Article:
The Food and Drug Administration authorized booster doses of the Pfizer-BioNTech COVID-19 vaccine for children ages 5 to 11.
The authorization comes as an amendment to the Emergency Use Authorization granted to the pharmaceutical company’s vaccine in the spring of 2021.
After they are given their primary doses of the vaccine, children in the eligible age bracket can now be given one single-dose booster of the vaccine.
“While it has largely been the case that COVID-19 tends to be less severe in children than adults, the omicron wave has seen more kids getting sick with the disease and being hospitalized, and children may also experience longer term effects, even following initially mild disease,” said Dr. Robert M. Califf, the FDA Commissioner, in the agency’s announcement on May 17.
“Vaccination continues to be the most effective way to prevent COVID-19 and its severe consequences, and it is safe,” Califf. “If your child is eligible for the Pfizer-BioNTech COVID-19 Vaccine and has not yet received their primary series, getting them vaccinated can help protect them from the potentially severe consequences that can occur, such as hospitalization and death.”
The FDA authorized a booster dose of the Pfizer vaccine for minors between the ages of 12 and 15 on Jan. 3. The booster shot has also already been approved for anyone over the age of 16 who has been vaccinated.
According to the World Health Organization, about 66 out of every 100 people in the United States population are fully vaccinated compared to the global average of 60. Additionally, 30 out of 100 population have received a booster shot.
In the last seven days, the U.S. has recorded 597,113 new cases of COVID-19 and 2,029 deaths attributed to the virus.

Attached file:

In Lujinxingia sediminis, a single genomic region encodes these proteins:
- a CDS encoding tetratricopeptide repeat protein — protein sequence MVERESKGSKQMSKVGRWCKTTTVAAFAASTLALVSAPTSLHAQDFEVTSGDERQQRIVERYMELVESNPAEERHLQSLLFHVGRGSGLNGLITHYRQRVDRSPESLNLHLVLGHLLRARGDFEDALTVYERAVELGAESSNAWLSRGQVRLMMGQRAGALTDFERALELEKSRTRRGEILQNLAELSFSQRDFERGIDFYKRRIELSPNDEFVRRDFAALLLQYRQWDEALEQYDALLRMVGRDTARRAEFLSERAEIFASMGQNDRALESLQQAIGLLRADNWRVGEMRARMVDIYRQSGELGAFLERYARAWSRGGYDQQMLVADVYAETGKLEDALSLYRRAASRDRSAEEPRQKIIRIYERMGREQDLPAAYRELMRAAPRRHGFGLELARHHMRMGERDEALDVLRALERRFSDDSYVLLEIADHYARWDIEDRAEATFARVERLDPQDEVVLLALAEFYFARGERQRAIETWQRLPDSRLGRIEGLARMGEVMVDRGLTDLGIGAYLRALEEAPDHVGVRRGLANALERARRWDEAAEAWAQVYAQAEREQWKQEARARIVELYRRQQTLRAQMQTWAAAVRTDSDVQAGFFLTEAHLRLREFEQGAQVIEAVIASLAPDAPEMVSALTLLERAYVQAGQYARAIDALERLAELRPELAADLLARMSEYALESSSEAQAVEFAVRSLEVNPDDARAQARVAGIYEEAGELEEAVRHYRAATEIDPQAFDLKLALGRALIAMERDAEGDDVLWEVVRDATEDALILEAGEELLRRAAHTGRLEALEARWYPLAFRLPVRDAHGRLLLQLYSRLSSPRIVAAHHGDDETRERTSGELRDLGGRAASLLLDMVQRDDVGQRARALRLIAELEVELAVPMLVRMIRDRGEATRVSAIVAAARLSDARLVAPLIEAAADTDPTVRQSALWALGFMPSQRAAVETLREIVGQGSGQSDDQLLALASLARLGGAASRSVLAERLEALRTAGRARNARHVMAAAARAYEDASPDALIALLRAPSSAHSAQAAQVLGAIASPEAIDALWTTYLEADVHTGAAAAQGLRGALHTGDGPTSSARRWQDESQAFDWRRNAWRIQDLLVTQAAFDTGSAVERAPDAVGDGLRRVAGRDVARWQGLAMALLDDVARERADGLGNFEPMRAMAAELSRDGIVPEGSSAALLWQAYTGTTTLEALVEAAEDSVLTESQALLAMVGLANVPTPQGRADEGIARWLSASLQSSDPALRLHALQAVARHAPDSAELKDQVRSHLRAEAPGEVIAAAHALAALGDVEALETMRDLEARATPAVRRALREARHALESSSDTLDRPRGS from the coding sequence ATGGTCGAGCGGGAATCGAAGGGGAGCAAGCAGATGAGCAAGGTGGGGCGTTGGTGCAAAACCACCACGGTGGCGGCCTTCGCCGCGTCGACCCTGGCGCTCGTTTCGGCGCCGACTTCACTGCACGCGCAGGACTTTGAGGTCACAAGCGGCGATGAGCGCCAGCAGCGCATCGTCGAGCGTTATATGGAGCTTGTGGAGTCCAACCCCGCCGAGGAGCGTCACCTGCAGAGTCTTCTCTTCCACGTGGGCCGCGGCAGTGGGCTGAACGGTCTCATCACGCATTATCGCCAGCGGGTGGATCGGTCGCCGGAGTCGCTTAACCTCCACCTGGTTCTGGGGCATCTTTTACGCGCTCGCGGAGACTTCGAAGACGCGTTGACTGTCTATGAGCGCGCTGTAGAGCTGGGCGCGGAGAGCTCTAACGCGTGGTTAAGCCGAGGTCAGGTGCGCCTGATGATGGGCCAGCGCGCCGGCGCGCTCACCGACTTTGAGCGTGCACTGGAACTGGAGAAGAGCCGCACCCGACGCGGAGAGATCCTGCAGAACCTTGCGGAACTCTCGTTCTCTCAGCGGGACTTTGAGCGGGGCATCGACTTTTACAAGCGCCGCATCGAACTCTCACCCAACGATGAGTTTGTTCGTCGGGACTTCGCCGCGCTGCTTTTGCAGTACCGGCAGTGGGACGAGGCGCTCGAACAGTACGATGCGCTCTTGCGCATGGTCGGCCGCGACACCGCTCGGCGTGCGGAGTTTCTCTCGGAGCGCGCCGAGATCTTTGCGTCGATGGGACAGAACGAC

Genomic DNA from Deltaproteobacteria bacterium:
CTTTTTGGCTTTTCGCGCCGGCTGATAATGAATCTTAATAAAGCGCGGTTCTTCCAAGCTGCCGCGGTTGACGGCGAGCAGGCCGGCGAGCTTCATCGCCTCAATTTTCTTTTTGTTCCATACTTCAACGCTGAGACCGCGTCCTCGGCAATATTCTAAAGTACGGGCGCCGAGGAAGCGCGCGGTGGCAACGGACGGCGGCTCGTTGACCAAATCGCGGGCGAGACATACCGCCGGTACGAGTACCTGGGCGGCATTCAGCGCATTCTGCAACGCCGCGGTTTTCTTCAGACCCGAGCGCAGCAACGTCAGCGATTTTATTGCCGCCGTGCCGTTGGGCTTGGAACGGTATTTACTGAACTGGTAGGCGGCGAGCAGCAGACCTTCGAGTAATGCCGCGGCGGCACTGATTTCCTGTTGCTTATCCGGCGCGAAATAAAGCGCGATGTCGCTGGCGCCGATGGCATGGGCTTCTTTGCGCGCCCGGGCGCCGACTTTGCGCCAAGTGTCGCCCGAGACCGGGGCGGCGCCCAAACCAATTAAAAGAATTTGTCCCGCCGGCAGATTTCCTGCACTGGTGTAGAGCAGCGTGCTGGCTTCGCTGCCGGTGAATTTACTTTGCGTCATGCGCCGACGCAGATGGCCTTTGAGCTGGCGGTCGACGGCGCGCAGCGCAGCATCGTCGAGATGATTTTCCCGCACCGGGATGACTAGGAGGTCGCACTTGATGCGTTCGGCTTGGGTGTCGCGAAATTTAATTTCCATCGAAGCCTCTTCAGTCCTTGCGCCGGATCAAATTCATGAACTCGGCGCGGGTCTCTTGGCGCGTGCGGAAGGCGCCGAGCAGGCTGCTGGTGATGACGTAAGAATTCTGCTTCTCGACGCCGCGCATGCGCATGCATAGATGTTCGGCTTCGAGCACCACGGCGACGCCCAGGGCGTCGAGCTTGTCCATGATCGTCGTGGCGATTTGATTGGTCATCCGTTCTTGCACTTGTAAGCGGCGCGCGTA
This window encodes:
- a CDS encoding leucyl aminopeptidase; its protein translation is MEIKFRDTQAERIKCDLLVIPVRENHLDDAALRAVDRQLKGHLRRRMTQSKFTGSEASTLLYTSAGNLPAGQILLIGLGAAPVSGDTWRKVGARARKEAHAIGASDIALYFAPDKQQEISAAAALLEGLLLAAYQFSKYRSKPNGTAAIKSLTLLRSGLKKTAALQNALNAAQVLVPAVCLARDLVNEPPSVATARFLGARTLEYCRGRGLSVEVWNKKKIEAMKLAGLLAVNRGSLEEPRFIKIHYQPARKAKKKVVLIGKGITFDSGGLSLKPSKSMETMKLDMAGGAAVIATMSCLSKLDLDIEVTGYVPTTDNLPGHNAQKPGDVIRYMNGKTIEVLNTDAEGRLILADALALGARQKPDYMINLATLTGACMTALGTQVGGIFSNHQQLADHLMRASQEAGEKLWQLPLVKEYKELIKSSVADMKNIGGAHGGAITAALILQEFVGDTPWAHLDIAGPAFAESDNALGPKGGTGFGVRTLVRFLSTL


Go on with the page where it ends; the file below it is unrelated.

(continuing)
The FDA’s announcement could result in changes in schools’ vaccination policies.
Puerto Rico announced in January that all students over the age of 12 would be required to take the booster dose of the vaccine following the FDA’s authorization. The government set a Feb. 15 deadline for students to comply with the requirement.
“We cannot let our guard down,” said Governor Pedro Pierluisi during his announcement.
California was the first state in the country to add the COVID-19 vaccine to its list of required vaccines for students ages 12 and older.
“The state already requires that students are vaccinated against viruses that cause measles, mumps, and rubella – there’s no reason why we wouldn’t do the same for COVID-19,” said Governor Gavin Newsom during the October announcement. “Vaccines work. It’s why California leads the country in preventing school closures and has the lowest case rates. We encourage other states to follow our lead to keep our kids safe and prevent the spread of COVID-19.”
The requirement was scheduled to go into effect on July 1 ahead of the 2022-2023 school year but has since been delayed until the summer of 2023.
In addition to California, a vaccine mandate is in effect for school-aged children in Washington D.C. district schools.